First movement: Allegro molto e con brio
Jonathan Biss, piano

Beethoven: Piano sonata no 30 in E major op 109
First movement: Vivace ma non troppo – Adagio espressivo
Second movement: Prestissimo
Jonathan Biss, piano

Beethoven: Piano sonata no 30 in E major op 109
Third movement: Gesangvoll, mit innigster Empfindung
Jonathan Biss, piano

Pianist Jonathan Biss shares the joy of Beethoven's piano sonatas with Donald Macleod

Donald Macleod offers a weekly guide to composers and their music.

04The rule breaker20200409

Pianist Jonathan Biss shares the wonder of Beethoven's piano sonatas with Donald Macleod. Today they're discussing the Tempest sonata and how Beethoven ripped up the rule book.

Biss has just completed a nine-year odyssey to record all 32 of Beethoven's piano sonatas. It's been a revelatory experience, and his relationship with Beethoven remains far from over. These works are so remarkable, he says, they changed the course of musical history, and beyond that as a performer, they demand that he continues to play them for the rest of his life.

Recorded at the piano, in the Angela Burgess Recital Hall at the Royal Academy of Music in London, Jonathan shares his life-long passion for Beethoven with Donald. As they talk, he demonstrates how and why Beethoven's piano sonatas advanced the genre far beyond anything that anyone had ever achieved previously. As they talk each day we will gain a performer's perspective of Beethoven's developmental trajectory. Together they'll unpack some of Jonathan's personal favourites, among them the Appassionata, the Tempest, No 27 in E minor op 90 and No 30 in E major op 109.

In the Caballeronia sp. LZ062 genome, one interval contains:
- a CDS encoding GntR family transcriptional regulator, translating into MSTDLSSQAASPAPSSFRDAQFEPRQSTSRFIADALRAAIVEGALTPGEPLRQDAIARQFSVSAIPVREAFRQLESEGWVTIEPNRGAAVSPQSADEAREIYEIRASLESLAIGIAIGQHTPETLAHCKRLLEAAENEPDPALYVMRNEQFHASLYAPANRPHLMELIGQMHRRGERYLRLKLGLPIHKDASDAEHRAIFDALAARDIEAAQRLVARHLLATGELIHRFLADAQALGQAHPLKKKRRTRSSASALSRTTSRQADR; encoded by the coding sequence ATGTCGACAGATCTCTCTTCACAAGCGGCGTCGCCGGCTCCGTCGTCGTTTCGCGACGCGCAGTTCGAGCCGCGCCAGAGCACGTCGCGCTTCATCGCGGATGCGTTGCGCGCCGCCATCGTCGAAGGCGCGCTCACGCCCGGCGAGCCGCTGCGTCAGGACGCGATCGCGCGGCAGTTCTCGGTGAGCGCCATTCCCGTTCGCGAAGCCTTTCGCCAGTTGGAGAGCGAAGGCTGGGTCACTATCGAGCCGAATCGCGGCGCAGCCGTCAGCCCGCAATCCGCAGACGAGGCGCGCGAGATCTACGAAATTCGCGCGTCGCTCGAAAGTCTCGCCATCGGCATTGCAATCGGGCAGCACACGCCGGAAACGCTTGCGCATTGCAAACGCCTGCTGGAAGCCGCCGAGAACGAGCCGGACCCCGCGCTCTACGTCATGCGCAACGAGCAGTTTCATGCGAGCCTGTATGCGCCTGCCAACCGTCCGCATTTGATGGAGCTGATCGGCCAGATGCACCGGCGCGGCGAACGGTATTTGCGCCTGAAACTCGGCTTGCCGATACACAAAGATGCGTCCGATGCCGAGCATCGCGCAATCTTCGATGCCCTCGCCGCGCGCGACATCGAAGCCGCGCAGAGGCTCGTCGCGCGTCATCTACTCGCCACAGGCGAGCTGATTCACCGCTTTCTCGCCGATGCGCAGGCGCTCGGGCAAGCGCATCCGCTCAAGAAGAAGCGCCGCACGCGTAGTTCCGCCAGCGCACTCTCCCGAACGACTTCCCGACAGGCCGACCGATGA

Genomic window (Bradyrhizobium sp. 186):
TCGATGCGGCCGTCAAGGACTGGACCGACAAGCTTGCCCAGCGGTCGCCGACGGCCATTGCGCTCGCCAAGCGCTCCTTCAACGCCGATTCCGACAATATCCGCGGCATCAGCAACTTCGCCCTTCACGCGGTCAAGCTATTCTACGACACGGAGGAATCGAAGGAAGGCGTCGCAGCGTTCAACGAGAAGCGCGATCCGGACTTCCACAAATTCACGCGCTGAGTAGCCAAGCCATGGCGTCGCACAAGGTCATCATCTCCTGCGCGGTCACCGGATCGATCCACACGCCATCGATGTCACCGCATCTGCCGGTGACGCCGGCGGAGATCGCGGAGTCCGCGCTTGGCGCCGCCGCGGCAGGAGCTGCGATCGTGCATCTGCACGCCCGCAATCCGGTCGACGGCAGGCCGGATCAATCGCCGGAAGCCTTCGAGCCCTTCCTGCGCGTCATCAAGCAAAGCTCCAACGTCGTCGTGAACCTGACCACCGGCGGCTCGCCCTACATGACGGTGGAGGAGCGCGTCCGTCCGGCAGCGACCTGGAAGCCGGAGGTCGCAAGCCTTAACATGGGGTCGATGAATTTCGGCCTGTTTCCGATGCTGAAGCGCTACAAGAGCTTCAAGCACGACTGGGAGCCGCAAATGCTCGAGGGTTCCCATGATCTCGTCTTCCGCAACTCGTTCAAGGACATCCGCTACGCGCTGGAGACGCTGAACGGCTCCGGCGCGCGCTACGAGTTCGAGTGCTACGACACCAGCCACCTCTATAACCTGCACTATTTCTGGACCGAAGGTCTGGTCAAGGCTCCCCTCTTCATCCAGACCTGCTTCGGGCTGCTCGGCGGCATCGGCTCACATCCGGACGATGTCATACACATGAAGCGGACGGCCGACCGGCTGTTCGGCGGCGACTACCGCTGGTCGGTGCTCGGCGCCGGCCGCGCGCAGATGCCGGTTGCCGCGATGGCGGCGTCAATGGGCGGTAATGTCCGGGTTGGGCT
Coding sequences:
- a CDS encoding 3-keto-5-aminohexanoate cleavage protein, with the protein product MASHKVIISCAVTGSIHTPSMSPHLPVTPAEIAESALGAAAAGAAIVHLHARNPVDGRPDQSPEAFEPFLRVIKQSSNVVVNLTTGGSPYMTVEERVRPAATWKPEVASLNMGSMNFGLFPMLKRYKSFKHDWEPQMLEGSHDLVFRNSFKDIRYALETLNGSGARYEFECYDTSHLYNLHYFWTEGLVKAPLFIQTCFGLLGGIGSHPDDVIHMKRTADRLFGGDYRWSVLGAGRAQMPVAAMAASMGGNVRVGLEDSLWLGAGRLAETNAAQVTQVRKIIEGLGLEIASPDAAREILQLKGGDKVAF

Following in the footsteps of Haydn and Mozart, the wealth of ideas that Beethoven had on the subject of form can be found in all their infinite possibilities in his piano sonatas.

Beethoven: Sonata no 12 in A flat major, op 26
Fourth movement: Allegro
Wilhelm Kempff, piano

Beethoven: Sonata no 17 in D minor, op 31 no 2 (The Tempest)
First movement: Largo-Allegro
Jonathan Biss, piano

Beethoven: Sonata no 17 in D minor, op 31 no 2 (The Tempest) (excerpt)
Second movement: Adagio
Jonathan Biss, piano

Beethoven: Sonata no 17 in D minor, Op 31 no 2 (The Tempest)
3rd movement: Allegretto
Jonathan Biss, piano

Sonata “quasi una fantasia ? op 27 (Moonlight)
Rudolf Serkin, piano

Pianist Jonathan Biss shares the joy of Beethoven's piano sonatas with Donald Macleod.

Donald Macleod offers a weekly guide to composers and their music.

05The battle between head and heart20200410

Pianist Jonathan Biss shares the wonder of Beethoven's piano sonatas with Donald Macleod. Today they discuss the construction and range of expression in No 27 in E minor.

Biss has just completed a nine-year odyssey to record all 32 of Beethoven's piano sonatas. It's been a revelatory experience, and his relationship with Beethoven remains far from over. These works are so remarkable, he says, they changed the course of musical history, and beyond that as a performer, they demand that he continues to play them for the rest of his life.